New Brunswick Shale Gas: Addressing Challenges, Realizing Opportunities 

April 27, 2011

By David Pryce,
Vice President Operations,
Canadian Association of Petroleum Producers

The Canadian oil and gas industry welcomes recent work by the New Brunswick government to enhance public understanding of safe, responsible natural gas development in the province.

Although natural gas development is in its early stages in New Brunswick, the government has started work on a plan to help guide the province’s future natural gas development, including economic, employment and energy supply returns to the people of New Brunswick, and robust regulatory oversight of industry activity.

Oil and gas operations are not new to New Brunswick. The province is home to the country’s largest oil refinery and Canada’s only liquefied natural gas import plant. What is new, however, is interest in the province’s natural gas potential.

It is understandable people in jurisdictions without established natural gas operations have questions about safety, environmental impact and other elements of the process. New Brunswick’s natural gas potential is in shale rock formations and requires a procedure known as hydraulic fracturing in concert with horizontal drilling to unlock the resource. One widely held misconception is that shale gas is different from natural gas. It is not. The term shale merely refers to where the natural gas is found.

Other jurisdictions in Canada, notably British Columbia, have extensive experience with this abundant domestic resource. Undeveloped shale gas resources have also been identified in Alberta, Quebec and Nova Scotia. A delegation from the New Brunswick government recently visited shale gas operations in B.C. to learn about best practices and the leadership role government regulators and industry play in responsible natural gas development.

Many of the questions around shale gas development focus on hydraulic fracturing, or “fracking”. This technology has been used safely in western Canada for several decades. It has recently drawn public attention because of its instrumental role in North America’s rising reserves of natural gas.

It involves injecting pressurized water, mixed with sand and low concentrations of chemical additives, into the shale formation. The process creates or opens fractures and props them open with the sand so that natural gas in the shale can flow to the well and into surface facilities.

In New Brunswick, gas bearing shale formations are typically found between 2,000 and 3,000 metres below surface. That’s well below the level of fresh-water aquifers which generally occur between 100 and 200 metres below surface. The vertical distance a hydraulic fracture will travel is from 30 to 100 metres, which means fresh water sources are isolated from fracturing operations by significant distances and impermeable rock formations. As illustrated in other Canadian jurisdictions such as B.C., effective regulation and responsible industry practices ensure pipe and well integrity, and isolation of fresh water sources from contamination.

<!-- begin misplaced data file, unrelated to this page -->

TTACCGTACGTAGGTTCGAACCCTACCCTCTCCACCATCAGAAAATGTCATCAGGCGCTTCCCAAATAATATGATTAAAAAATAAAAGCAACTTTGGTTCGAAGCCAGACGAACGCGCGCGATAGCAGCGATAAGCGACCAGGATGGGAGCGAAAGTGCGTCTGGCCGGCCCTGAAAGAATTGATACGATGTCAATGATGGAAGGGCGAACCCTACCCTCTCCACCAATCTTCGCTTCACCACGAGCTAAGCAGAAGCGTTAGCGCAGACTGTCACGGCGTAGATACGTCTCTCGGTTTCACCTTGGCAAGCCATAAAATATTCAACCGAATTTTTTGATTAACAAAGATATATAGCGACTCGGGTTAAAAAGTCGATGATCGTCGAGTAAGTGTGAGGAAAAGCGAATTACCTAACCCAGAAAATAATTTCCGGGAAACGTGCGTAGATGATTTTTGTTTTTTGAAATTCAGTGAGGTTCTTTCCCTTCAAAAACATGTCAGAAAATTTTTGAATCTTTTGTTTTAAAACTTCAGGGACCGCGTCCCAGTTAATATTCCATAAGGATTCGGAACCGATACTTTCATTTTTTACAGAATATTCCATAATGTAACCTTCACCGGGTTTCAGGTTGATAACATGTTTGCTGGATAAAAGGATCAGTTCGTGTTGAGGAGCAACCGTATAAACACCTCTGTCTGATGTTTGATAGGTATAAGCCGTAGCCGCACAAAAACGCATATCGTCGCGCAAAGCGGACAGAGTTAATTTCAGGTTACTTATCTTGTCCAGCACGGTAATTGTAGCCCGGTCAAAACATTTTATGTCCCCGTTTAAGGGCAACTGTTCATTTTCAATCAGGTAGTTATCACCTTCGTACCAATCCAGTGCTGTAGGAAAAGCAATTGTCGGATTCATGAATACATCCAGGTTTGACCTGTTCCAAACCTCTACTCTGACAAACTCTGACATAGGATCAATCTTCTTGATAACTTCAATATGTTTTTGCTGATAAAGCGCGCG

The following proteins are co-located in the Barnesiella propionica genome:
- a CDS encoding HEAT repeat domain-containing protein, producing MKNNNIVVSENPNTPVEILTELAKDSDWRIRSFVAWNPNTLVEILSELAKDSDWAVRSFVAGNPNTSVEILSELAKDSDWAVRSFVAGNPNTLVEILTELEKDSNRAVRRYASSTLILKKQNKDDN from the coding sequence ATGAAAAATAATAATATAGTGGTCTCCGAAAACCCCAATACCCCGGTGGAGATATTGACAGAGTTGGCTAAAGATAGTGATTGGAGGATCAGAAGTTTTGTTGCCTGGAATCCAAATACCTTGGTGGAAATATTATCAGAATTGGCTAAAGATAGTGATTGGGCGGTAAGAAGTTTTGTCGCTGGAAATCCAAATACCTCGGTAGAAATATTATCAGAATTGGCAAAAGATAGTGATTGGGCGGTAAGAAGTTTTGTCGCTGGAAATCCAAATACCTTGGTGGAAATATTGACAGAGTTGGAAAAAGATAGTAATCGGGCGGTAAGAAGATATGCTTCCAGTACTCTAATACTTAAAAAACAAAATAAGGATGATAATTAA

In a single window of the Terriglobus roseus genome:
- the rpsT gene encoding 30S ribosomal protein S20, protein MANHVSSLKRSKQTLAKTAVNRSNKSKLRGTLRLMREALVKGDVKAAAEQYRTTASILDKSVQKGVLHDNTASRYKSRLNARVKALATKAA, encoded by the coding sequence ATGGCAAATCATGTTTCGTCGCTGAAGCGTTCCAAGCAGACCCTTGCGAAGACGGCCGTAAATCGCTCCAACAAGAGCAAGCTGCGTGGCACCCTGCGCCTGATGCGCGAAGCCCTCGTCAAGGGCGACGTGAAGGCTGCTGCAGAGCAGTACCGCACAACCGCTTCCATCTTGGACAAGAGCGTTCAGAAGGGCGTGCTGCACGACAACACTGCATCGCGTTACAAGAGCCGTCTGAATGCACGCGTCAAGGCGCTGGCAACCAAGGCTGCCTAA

The concentration of additives used in hydraulic fracturing fluid is less than one per cent. Additives act as a lubricant and to ensure the sand in the mixture is evenly suspended. Regulators are aware of the chemical composition of the mixture and companies are working on ways to make it transparent to the public as well. All chemicals used in hydraulic fracturing conform to provincial and federal laws.

New Brunswick’s shale gas potential is not yet fully understood. But the potential is significant enough for the provincial government to refer to natural gas as a “key” fuel that provides an opportunity to transition from more emission intensive fuels, such as coal and heating oil.

Natural gas directly benefits the jurisdictions where it is produced. It generates royalty revenues and taxes for the government, which in turn are used to build schools, roads and hospitals, etc. For New Brunswick, natural gas development creates a more diversified economy and long-term jobs.

Natural gas is a cleaner burning source of energy. As Canada gradually begins to reduce coal-fired power generation, natural gas is a logical alternative because it burns 50 per cent cleaner than coal (Cambridge Energy Research Associates) and is readily available in many parts of our country. Its clean attributes make it an ideal source to provide base load energy to complement electricity generated by renewable sources, such as wind and solar. More than half of all Canadian homes are already heated by natural gas.

Natural gas is safe, abundant, has numerous uses and is affordable for consumers. As such, effectively regulated and responsibly developed Canadian natural gas is an important part of our current and future energy mix.

For more facts about Canadian natural gas I encourage readers to visit our Canadian natural gas website at http://www.canadiannaturalgas.ca/ .